The Tomah City Council approved the creation of Tax Incremental Finance District 9 at Tuesday’s council meeting.

The council approved the resolution 4-3, with council members Mary Ann Komiskey (District 1), Luke Bohlen (District 2) and Wayne Kling (District 7) dissenting.

TID 9 is an industrial district at Townline Road and Industrial Avenue. It would allow development of properties in and around the city’s industrial park.

The district includes 58 parcels with an value of $37 million on 415 acres.

Andrew Bremer of MSA Professional Services, a contractor hired by the city to work on TID development, said the TID is intended to be driven by development incentives and private investment.

“When project plans are created for new TID districts ... you’re going to be heavy on costs related to constructing brand new roads, extending sewer and water, sanitary sewer out into an area,” he said. “This area already has those amenities.”

The district was initiated after the city was approached by a business looking to expand, Bremer said.

“So that really kind of jump-started the thought process of creating this district, but as we looked at this area, we realized that there were a number of parcels in this area that could really benefit from creating a TID district,” he said. “There are a lot of parcels and businesses that could benefit from this district over the next 20 years.”

Development in the TID area began in the 1970s with most of the development occurring in the 80s and 90s, Bremer said. Some of the development is approaching 40 years old, so opportunities exist for redevelopment.

“It certainly provides opportunities to provide incentives for existing businesses to expand or the potential for the city to play a role in helping to attract new businesses to the area,” he said. “Once we started to dive into the district ... there were definitely opportunities for multiple businesses to expand.”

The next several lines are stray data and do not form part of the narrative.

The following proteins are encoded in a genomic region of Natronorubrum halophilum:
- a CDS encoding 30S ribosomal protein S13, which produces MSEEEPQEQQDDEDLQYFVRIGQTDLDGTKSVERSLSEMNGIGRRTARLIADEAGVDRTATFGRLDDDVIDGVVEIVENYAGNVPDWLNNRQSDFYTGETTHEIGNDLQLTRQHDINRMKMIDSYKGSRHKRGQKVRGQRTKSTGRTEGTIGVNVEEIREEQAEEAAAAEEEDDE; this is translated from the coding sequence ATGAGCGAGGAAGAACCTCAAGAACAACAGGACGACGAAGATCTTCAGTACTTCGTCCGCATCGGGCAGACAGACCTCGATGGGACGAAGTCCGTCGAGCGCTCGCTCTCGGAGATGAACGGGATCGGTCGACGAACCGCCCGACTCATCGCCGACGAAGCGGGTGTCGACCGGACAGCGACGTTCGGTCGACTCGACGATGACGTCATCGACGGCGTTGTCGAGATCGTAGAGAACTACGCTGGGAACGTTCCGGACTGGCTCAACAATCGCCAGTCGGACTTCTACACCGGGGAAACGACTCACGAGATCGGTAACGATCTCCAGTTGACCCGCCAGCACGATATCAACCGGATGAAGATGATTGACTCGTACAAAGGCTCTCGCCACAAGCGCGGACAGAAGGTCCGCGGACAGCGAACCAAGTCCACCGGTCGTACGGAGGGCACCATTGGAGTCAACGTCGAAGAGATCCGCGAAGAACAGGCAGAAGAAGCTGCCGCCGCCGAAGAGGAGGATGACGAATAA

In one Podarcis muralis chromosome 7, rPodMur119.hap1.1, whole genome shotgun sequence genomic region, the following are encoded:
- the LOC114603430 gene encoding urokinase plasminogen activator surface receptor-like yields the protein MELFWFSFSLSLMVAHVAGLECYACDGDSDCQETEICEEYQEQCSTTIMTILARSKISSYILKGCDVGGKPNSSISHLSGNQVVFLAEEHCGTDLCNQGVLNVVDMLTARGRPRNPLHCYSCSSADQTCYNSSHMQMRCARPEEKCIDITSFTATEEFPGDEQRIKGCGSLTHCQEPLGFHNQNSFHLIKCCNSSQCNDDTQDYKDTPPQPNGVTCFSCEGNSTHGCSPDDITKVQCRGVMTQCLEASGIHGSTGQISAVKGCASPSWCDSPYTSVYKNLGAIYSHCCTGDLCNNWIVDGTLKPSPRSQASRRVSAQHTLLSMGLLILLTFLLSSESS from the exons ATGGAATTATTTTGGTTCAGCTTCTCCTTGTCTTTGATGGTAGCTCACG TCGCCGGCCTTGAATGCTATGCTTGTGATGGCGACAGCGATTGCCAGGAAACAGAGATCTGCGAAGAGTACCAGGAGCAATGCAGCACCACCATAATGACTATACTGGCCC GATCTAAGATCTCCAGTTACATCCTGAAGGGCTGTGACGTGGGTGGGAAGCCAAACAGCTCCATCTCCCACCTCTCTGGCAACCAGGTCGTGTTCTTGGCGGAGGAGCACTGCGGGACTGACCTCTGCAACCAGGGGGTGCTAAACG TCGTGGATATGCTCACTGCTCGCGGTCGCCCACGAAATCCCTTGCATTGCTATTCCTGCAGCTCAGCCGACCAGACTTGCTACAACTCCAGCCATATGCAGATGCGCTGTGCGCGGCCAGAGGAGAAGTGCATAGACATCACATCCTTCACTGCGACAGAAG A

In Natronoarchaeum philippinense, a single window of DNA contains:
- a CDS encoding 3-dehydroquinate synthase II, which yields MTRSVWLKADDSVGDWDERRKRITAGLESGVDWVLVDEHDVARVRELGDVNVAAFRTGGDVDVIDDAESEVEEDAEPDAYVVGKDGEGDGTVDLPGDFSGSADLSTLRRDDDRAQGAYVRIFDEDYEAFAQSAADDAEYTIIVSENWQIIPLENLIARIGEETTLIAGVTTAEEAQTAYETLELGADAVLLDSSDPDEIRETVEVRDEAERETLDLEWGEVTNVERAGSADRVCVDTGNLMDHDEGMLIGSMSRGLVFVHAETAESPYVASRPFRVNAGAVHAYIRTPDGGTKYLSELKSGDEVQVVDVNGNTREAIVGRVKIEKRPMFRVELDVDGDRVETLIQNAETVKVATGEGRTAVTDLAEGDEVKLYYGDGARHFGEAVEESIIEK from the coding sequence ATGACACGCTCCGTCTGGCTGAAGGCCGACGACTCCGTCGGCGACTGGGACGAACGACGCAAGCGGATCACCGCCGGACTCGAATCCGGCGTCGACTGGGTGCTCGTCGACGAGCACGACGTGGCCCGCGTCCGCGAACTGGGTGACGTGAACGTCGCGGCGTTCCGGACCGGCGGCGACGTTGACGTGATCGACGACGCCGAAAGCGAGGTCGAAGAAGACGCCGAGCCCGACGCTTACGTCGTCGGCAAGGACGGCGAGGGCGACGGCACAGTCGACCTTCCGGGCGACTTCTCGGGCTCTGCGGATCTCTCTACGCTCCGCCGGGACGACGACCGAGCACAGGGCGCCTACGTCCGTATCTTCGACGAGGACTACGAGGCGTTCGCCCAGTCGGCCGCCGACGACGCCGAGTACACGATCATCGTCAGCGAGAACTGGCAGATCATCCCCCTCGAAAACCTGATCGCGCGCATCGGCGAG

Bremer said razing existing buildings and consolidating parcels can “create a site that would meet more modern standards for businesses and what modern businesses might need as far as maybe a potentially larger site and maybe a newer building out there.”

Bohlen voted against the TID’s creation. He said a new TID isn’t needed.

“I’m currently satisfied with the way the TID we have is functioning, and based on conversation with my constituents and some general analysis of the business environment as a whole across the nation and the development of our economy, I feel comfortable with the incentives that are currently available,” he said.

Komiskey there was too much uncertainty surrounding the TID.

“We weren’t sure about what the jobs were that were coming in and that our workforce in Tomah could accommodate the company,” she said. “The other thing was there was no signed agreement with the business that they definitely are going to expand. So I didn’t feel comfortable without having that assurance.”

Council man Mike Murray voted for the TID. He said it’s important for cities to anticipate the future.

“One thing to take a look at, when it comes to these TIDs ... while I can’t quote it verbatim, there is an old Greek proverb that says, ‘the success of a society is based upon old men planting trees of which they should never enjoy the shade,’” he said. “When we are putting these things together, we have to keep in mind that ... these are projections down the road, these are trees that are planted that we don’t know how tall they’re going to be or how much shade they will cast, and some of us may not even be around for the trees to grow, but it is, in fact, things to think about for down the road with the community and the potential benefits that could exist.”

In other business, the council:

  • Passed a resolution for the allocation of excess tax increment from TID 9 to TID 8.
  • Approved a professional service agreement with MSA for the creation of TID 10, which would be located on the south end of the city near the new Tomah Health hospital project.
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